While Congress’ attention has most recently been focused on the American Health Care Act, that bill will most likely not be the only proposed legislation that Congress will consider in 2017. It appears that a tax reform plan (the “2017 Tax Proposal”), which could also have a wide-reaching impact, is also on the agenda.

If the 2017 Proposal includes provisions relating to defined contribution retirement plans sponsored by private employers, such as 401(k) plans, the impact will be felt by employers and investment managers, as well as by plan participants. While the Trump Administration has stated that the current version of its 2017 Tax Proposal does not reduce pre-tax contributions to 401(k) plans, speculation continues that a later draft may include curtailment of these contributions or other changes with a similar impact.

Reduction of benefits under defined contribution plans as a means of raising tax revenues is not a novel idea. The Tax Reform Act of 2014 (the “2014 Tax Proposal”), which was introduced in 2014 by former Republican Congressman Dave Camp, included various provisions that would have potentially reduced the availability of, or tax benefits under, 401(k) plans and other defined contribution plans. A summary of certain of these provisions follows, along with an analysis of the potential impact on participants, plan sponsors and investment managers:

Reduce pre-tax contributions. Under the 2014 Tax Proposal, participant pre-tax deferrals into 401(k) plans would have been limited to 50% of the Internal Revenue Code limits for pre-tax contributions and catch-up contributions. Participants could make contributions in excess of the 50% limit (up to 100% of the limits) as Roth contributions, which are made on an after-tax basis. For 2017, the limits on pre-tax and catch-up contributions are $18,000 and $6,00 respectively. This provision would have made similar changes to plans sponsored by tax-exempt organizations and state and local governments.

Impact: For participants who traditionally make the maximum pre-tax deferrals permitted, this provision would increase their annual income taxes and potentially reduce their retirement savings. This provision could also decrease participant investments in 401(k) plans, which would reduce the amount of retirement plan assets available for management by investment managers. Sponsor of plans that do not permit Roth contributions may feel obligated to amend their plans to permit Roth contributions, which would involve expenses that generally could not be paid from the plan.

Accelerate required minimum distributions. The 2014 Tax Proposal would have required participants who became 5% owners of their employer after age 70 ½, but before retirement, to begin to take distributions by April 1 of the following year. Under current law, the required date is April 1 of the year following retirement. Additionally, the 2014 Tax Proposal would have required that distributions to certain beneficiaries be made within five years following the death of the participant.. Under current law, distributions may, in some cases, be over the life expectancy of the beneficiary.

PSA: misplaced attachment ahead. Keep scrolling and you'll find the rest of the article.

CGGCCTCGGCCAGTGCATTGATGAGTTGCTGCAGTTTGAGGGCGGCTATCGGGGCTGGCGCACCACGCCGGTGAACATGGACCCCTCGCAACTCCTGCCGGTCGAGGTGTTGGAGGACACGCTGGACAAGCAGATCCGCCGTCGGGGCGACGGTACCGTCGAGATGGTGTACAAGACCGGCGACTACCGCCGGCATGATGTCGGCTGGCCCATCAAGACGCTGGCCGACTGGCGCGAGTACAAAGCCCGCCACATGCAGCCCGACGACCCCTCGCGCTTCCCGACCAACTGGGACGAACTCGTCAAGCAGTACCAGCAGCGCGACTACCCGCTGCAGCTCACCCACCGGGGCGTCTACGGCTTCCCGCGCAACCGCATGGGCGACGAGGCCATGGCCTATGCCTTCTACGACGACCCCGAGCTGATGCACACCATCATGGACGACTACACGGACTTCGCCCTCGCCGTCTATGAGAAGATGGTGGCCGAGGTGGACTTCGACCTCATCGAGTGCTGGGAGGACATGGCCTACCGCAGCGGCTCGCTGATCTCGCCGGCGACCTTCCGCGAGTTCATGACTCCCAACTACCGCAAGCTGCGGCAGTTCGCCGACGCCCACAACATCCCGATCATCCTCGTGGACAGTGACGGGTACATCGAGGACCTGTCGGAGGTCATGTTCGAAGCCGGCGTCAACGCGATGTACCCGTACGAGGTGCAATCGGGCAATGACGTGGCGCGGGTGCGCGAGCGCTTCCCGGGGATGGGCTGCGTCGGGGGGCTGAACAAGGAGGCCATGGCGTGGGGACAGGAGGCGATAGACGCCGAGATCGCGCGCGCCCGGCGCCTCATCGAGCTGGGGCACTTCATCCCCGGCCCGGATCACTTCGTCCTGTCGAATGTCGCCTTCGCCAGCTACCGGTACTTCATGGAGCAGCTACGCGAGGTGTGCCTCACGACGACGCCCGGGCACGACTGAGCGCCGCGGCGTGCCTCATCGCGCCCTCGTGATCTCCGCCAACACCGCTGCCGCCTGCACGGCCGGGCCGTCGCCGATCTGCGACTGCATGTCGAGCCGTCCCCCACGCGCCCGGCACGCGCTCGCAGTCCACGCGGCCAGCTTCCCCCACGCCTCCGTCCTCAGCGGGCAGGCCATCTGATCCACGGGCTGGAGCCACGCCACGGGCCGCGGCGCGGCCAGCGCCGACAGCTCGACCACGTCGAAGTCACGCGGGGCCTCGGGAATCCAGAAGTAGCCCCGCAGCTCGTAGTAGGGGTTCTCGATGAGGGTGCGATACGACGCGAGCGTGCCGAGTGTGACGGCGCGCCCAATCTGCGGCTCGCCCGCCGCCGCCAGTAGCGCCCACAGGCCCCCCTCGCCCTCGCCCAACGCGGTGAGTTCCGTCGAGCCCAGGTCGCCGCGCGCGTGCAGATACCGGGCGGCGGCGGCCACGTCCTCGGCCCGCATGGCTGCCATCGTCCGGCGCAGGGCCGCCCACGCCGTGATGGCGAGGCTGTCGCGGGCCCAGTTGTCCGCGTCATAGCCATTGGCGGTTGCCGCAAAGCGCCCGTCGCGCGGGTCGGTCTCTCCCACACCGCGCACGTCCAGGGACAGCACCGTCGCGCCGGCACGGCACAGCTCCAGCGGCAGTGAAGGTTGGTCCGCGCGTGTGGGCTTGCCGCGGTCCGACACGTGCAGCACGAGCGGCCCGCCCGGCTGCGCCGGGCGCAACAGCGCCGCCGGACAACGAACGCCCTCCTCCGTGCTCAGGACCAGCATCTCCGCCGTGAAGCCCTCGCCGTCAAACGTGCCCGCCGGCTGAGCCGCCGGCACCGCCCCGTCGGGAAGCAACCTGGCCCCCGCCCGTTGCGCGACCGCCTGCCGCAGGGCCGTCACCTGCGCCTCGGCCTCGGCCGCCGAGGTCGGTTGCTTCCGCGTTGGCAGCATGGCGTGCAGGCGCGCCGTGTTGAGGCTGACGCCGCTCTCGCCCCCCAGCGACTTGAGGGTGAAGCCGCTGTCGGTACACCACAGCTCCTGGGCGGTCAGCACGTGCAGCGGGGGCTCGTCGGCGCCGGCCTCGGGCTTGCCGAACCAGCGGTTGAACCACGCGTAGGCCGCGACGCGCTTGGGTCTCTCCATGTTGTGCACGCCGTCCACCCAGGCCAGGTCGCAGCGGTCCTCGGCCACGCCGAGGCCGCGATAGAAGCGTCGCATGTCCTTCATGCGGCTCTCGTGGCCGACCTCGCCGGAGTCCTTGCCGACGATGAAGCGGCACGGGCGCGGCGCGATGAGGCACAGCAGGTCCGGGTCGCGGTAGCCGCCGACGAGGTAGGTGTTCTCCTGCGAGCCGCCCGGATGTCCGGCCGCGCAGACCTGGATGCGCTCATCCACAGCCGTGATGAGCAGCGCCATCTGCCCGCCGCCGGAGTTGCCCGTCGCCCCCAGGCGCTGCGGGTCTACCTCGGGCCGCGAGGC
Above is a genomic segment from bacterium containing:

Impact: This provision would accelerate income taxes on the minimum required distributions to 5% owners and certain beneficiaries, as minimum required distributions are not eligible for rollover to an IRA. Investment managers would feel the impact of this change to the extent that the affected participants reduce their contributions to pay the taxes due on these accelerated required minimum distributions.

Suspend inflation adjustment to contribution limits. The 2014 Tax Proposal would have suspended the inflation adjustment for the annual limit on employee pre-tax contributions to 401(k) plans and other defined contribution plans. Under current law, these limits are indexed annually for inflation.

Impact: Suspension of the inflation adjustment on pre-tax contributions would reduce contributions to defined contribution plans. This reduction would result in increased income taxes and potentially reduced retirement savings for participants and reduced retirement plan assets available for management by investment managers.

No new SEPs or SIMPLE 401(k) plans. The 2014 Tax Proposal would have prohibited employers from establishing new Simplified Employee Pensions (“SEPs”) and Savings Incentive Match Plans (“SIMPLE 401(k)s”). Under current law, certain employers may make contributions to SEPs up to the maximum permitted, which, for 2017, is the lesser of $54,000 and 25% of compensation. In a SIMPLE 401(k), which is available to employers with no more than 100 employees, participants may make deferrals on a pre-tax basis (up to $12,500 in 2017) and employers make either a 2% matching contribution for the employee deferrals or a 3% profit-sharing contribution to all eligible employees.

Impact: By prohibiting adoption of new SEPs and SIMPLE 401(k)s, this provision would have restricted employers’ ability to design a compensation and benefits program that met the needs of their business and employees. Their employees would be denied the ability to make pre-tax contributions and to defer income tax on those deferrals to a later date, which would affect their current tax obligations and, potentially their retirement savings. This provision also would reduce the amount of retirement plan assets available for management by investment managers.

Conclusions

While the details of the final version of the 2017 Tax Proposal are not yet knowable, the 2014 Tax Proposal provides some insight into the types of provisions that ultimately could be included. Given the potential impact of the 2017 Tax Proposal on defined contribution plans, plan sponsors may want to defer significant amendments to their plans until the extent of that impact is more certain.